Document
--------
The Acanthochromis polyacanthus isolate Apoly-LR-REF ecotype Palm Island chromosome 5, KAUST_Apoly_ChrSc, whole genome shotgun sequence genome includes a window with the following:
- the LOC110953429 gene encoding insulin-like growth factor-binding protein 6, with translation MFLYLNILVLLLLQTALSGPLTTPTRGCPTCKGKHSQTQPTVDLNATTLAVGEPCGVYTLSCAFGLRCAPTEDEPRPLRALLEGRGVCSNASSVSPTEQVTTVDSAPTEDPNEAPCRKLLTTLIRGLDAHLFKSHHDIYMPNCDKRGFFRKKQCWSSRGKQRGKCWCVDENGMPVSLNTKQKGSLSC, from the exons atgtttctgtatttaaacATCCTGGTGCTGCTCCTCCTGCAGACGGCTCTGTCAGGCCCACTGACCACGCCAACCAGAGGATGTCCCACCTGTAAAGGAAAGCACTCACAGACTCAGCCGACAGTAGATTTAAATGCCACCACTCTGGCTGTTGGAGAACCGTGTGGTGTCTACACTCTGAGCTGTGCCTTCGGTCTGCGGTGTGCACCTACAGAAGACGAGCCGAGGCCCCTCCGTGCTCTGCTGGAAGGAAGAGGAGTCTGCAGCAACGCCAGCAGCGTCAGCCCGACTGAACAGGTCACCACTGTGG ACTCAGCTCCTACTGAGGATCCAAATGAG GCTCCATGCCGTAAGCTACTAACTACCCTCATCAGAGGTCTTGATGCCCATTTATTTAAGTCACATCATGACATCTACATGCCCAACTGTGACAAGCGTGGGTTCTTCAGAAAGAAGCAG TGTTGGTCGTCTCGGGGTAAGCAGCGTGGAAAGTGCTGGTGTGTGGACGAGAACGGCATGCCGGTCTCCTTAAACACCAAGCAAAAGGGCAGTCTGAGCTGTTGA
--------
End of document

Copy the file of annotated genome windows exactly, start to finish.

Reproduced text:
The Acanthochromis polyacanthus isolate Apoly-LR-REF ecotype Palm Island chromosome 5, KAUST_Apoly_ChrSc, whole genome shotgun sequence genome includes a window with the following:
- the LOC110953429 gene encoding insulin-like growth factor-binding protein 6, with translation MFLYLNILVLLLLQTALSGPLTTPTRGCPTCKGKHSQTQPTVDLNATTLAVGEPCGVYTLSCAFGLRCAPTEDEPRPLRALLEGRGVCSNASSVSPTEQVTTVDSAPTEDPNEAPCRKLLTTLIRGLDAHLFKSHHDIYMPNCDKRGFFRKKQCWSSRGKQRGKCWCVDENGMPVSLNTKQKGSLSC, from the exons atgtttctgtatttaaacATCCTGGTGCTGCTCCTCCTGCAGACGGCTCTGTCAGGCCCACTGACCACGCCAACCAGAGGATGTCCCACCTGTAAAGGAAAGCACTCACAGACTCAGCCGACAGTAGATTTAAATGCCACCACTCTGGCTGTTGGAGAACCGTGTGGTGTCTACACTCTGAGCTGTGCCTTCGGTCTGCGGTGTGCACCTACAGAAGACGAGCCGAGGCCCCTCCGTGCTCTGCTGGAAGGAAGAGGAGTCTGCAGCAACGCCAGCAGCGTCAGCCCGACTGAACAGGTCACCACTGTGG ACTCAGCTCCTACTGAGGATCCAAATGAG GCTCCATGCCGTAAGCTACTAACTACCCTCATCAGAGGTCTTGATGCCCATTTATTTAAGTCACATCATGACATCTACATGCCCAACTGTGACAAGCGTGGGTTCTTCAGAAAGAAGCAG TGTTGGTCGTCTCGGGGTAAGCAGCGTGGAAAGTGCTGGTGTGTGGACGAGAACGGCATGCCGGTCTCCTTAAACACCAAGCAAAAGGGCAGTCTGAGCTGTTGA